Image: Floods in Peru threaten to sweep away rich archaeological legacy – explorer
By Marco Aquino
LIMA (Reuters) – Extreme floods wreaking havoc in Peru are also threatening the South American country’s rich archeological heritage and the tourism that thrives on it, a Peruvian archaeologist said on Tuesday.
At least 50 archaeological sites in Peru have been damaged by the intense rains that are battering northern Peru, resulting in a drastic drop in related tourism, said archaeologist and explorer Walter Alva.
Alva discovered the tomb of Peru’s “Lord of Sipan” in 1987, a gold-adorned find that established the Moche culture as one of Peru’s rich coastal civilizations that flourished long before the Incan Empire in the Andes.
Some researchers believe that Moche society collapsed because of an El Nino event and other climate changes during their rule from 200-700 AD, a reminder for some of the challenges now facing Peru due to unpredictable weather.
A sudden warming of waters off Peru’s coast this year, as well as an unusual easing of trade winds, have unleashed torrential downpours that have killed dozens of people and displaced more than 100,000 in recent weeks.
Alva said two pyramids out of some 20 at the Bata Grande archaeological site are under imminent threat due to flooding in the northern region of Lambayeque.
Day-long downpours in recent weeks have beaten rainfall records in several districts in Peru’s northern coastal region, which is home to scores of archaeological sites that date back to 1,500 years B.C.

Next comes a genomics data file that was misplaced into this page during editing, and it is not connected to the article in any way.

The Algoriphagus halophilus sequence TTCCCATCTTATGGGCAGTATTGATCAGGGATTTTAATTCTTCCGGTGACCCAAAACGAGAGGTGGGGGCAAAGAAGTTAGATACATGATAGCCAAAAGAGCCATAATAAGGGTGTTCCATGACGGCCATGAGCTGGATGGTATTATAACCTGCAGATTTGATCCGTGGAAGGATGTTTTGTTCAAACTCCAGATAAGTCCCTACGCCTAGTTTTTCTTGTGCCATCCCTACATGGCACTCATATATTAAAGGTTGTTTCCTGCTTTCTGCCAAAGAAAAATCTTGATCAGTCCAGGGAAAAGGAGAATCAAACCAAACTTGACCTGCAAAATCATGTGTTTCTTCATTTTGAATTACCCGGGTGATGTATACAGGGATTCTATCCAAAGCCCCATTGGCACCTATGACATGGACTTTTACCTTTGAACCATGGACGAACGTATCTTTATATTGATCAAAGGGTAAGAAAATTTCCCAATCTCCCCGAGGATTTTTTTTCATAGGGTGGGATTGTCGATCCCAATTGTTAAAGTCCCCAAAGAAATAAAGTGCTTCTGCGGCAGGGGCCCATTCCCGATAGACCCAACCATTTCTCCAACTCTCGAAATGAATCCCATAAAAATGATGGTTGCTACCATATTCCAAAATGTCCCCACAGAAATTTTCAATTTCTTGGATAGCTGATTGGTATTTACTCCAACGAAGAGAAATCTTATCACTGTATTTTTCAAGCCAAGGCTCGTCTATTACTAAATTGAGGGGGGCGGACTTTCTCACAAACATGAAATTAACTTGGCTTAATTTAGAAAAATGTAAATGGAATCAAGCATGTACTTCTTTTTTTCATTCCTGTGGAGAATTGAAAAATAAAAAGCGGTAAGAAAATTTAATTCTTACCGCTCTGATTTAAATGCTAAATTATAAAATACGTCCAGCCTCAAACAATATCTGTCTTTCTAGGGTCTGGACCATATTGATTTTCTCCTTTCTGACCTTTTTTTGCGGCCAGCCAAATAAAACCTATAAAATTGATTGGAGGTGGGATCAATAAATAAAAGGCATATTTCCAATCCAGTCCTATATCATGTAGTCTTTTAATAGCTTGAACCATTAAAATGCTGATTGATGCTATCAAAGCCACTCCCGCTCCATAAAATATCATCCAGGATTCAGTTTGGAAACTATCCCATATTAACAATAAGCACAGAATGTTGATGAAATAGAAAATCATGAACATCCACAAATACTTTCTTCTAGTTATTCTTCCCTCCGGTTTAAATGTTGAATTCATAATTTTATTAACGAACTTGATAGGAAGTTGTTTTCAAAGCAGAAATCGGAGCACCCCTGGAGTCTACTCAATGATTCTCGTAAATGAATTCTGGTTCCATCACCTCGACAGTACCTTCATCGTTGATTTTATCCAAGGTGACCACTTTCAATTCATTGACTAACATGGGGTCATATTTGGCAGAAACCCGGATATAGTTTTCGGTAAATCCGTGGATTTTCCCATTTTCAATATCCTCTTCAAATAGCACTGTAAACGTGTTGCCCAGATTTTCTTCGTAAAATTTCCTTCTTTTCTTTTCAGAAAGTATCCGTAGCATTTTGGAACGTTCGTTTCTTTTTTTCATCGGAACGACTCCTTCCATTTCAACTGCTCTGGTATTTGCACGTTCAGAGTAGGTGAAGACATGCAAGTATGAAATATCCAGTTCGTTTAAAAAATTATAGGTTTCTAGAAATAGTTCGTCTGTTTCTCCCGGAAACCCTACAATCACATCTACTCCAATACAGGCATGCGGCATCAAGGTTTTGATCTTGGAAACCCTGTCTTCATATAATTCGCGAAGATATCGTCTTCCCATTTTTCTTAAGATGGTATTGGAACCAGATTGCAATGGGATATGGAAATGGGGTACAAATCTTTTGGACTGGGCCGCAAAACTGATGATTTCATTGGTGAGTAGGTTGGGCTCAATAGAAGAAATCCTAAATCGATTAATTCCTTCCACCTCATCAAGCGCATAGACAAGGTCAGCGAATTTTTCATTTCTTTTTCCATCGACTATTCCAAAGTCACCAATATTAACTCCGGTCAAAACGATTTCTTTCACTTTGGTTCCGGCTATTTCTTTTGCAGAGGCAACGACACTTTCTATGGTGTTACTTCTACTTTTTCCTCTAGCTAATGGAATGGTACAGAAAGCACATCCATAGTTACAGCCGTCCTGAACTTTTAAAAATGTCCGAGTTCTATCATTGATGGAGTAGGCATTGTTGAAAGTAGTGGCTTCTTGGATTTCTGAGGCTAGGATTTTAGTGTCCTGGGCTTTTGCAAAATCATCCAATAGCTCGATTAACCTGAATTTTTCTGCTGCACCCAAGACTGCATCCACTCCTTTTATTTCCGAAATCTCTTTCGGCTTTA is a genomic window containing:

“All of the main historic monuments are being impacted by the erosion they’re suffering from because of the rains and overflowing rivers,” Alva told Reuters by telephone.
People have made the flooding worse by trying to divert the natural flow of rivers, a practice that led to La Leche River bursting its banks near Batan Grande.
The 1,700-year-old tomb of the Lord of Sipan should be able to resist the floods because a drainage system has been installed. However, visits to the Lord of Sipan museum have dropped by 80 percent because much of the region’s infrastructure has been destroyed.
(Reporting by Marco Aquino; Writing by Mitra Taj; Editing by Paul Tait)
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